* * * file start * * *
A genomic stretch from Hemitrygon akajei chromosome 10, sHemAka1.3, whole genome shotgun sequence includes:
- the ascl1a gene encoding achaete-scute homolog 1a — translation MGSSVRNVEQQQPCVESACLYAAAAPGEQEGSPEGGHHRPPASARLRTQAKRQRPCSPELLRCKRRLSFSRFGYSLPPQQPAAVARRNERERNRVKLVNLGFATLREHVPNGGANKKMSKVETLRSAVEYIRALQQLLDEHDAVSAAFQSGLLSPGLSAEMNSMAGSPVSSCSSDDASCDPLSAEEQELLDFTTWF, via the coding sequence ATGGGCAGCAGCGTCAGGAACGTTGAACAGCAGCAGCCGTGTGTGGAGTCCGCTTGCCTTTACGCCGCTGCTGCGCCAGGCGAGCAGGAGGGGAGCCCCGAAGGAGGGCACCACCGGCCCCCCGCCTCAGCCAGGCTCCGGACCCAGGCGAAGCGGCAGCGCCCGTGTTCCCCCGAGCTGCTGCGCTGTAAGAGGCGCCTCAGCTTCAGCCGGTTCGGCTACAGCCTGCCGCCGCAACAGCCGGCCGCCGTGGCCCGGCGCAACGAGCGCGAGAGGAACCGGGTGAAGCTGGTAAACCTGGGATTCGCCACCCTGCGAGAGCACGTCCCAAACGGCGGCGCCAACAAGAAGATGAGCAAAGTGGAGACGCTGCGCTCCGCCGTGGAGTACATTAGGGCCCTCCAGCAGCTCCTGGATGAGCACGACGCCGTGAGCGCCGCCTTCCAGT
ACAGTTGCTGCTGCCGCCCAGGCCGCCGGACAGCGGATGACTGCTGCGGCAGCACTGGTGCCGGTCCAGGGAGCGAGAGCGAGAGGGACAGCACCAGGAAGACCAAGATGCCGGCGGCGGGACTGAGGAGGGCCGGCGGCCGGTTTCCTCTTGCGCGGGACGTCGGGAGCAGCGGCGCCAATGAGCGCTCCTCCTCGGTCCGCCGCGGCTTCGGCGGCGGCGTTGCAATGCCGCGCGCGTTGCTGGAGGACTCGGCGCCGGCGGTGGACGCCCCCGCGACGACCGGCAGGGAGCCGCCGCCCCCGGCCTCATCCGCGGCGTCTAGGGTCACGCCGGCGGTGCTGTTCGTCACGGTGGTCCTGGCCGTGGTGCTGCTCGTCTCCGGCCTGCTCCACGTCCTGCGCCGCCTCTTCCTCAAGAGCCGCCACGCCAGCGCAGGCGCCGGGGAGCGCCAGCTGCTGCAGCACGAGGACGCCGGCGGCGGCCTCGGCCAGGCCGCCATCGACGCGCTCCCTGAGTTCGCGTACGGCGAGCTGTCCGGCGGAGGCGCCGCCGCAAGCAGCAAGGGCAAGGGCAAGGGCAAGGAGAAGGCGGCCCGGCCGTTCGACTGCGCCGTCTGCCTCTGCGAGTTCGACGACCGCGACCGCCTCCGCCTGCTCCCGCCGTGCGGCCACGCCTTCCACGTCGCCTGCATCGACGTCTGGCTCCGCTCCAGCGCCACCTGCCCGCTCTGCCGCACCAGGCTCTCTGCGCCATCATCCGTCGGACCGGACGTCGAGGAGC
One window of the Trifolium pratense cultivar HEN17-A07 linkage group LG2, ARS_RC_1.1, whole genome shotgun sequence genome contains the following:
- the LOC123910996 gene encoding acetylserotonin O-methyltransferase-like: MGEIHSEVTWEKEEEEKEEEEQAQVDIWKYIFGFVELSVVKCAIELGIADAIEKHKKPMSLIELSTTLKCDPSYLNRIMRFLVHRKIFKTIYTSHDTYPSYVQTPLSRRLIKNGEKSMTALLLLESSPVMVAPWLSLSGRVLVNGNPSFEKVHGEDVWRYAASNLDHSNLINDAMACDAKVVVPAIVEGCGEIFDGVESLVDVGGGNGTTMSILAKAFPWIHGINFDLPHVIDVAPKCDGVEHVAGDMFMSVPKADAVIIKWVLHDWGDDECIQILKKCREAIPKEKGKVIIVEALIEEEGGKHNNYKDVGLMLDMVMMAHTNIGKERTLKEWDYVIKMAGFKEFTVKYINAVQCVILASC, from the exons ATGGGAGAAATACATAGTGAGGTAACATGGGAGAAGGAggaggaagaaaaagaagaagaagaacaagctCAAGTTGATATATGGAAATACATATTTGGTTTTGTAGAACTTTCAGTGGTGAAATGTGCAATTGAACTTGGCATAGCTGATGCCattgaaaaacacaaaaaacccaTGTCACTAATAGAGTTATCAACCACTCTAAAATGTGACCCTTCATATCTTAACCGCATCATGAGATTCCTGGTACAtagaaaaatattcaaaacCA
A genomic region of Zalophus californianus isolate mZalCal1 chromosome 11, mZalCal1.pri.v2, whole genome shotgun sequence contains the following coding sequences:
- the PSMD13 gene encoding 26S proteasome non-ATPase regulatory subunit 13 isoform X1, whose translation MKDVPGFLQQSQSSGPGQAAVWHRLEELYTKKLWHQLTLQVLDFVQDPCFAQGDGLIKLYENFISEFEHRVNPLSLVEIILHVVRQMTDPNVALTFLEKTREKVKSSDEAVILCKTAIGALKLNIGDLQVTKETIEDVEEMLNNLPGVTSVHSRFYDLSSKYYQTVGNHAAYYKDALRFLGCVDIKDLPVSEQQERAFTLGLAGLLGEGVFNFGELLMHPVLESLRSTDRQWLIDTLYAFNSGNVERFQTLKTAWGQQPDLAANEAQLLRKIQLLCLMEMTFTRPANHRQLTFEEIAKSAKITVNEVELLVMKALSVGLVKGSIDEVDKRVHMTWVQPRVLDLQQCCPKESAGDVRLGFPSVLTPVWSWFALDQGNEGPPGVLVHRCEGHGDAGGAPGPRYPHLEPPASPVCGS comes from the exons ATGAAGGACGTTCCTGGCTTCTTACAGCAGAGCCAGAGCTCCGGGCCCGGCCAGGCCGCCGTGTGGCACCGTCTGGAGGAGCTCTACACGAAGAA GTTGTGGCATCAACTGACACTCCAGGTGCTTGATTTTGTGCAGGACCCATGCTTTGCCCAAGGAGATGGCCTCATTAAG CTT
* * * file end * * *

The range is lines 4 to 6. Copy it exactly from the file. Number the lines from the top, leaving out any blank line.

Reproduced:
One window of the Trifolium pratense cultivar HEN17-A07 linkage group LG2, ARS_RC_1.1, whole genome shotgun sequence genome contains the following:
- the LOC123910996 gene encoding acetylserotonin O-methyltransferase-like: MGEIHSEVTWEKEEEEKEEEEQAQVDIWKYIFGFVELSVVKCAIELGIADAIEKHKKPMSLIELSTTLKCDPSYLNRIMRFLVHRKIFKTIYTSHDTYPSYVQTPLSRRLIKNGEKSMTALLLLESSPVMVAPWLSLSGRVLVNGNPSFEKVHGEDVWRYAASNLDHSNLINDAMACDAKVVVPAIVEGCGEIFDGVESLVDVGGGNGTTMSILAKAFPWIHGINFDLPHVIDVAPKCDGVEHVAGDMFMSVPKADAVIIKWVLHDWGDDECIQILKKCREAIPKEKGKVIIVEALIEEEGGKHNNYKDVGLMLDMVMMAHTNIGKERTLKEWDYVIKMAGFKEFTVKYINAVQCVILASC, from the exons ATGGGAGAAATACATAGTGAGGTAACATGGGAGAAGGAggaggaagaaaaagaagaagaagaacaagctCAAGTTGATATATGGAAATACATATTTGGTTTTGTAGAACTTTCAGTGGTGAAATGTGCAATTGAACTTGGCATAGCTGATGCCattgaaaaacacaaaaaacccaTGTCACTAATAGAGTTATCAACCACTCTAAAATGTGACCCTTCATATCTTAACCGCATCATGAGATTCCTGGTACAtagaaaaatattcaaaacCA
A genomic region of Zalophus californianus isolate mZalCal1 chromosome 11, mZalCal1.pri.v2, whole genome shotgun sequence contains the following coding sequences: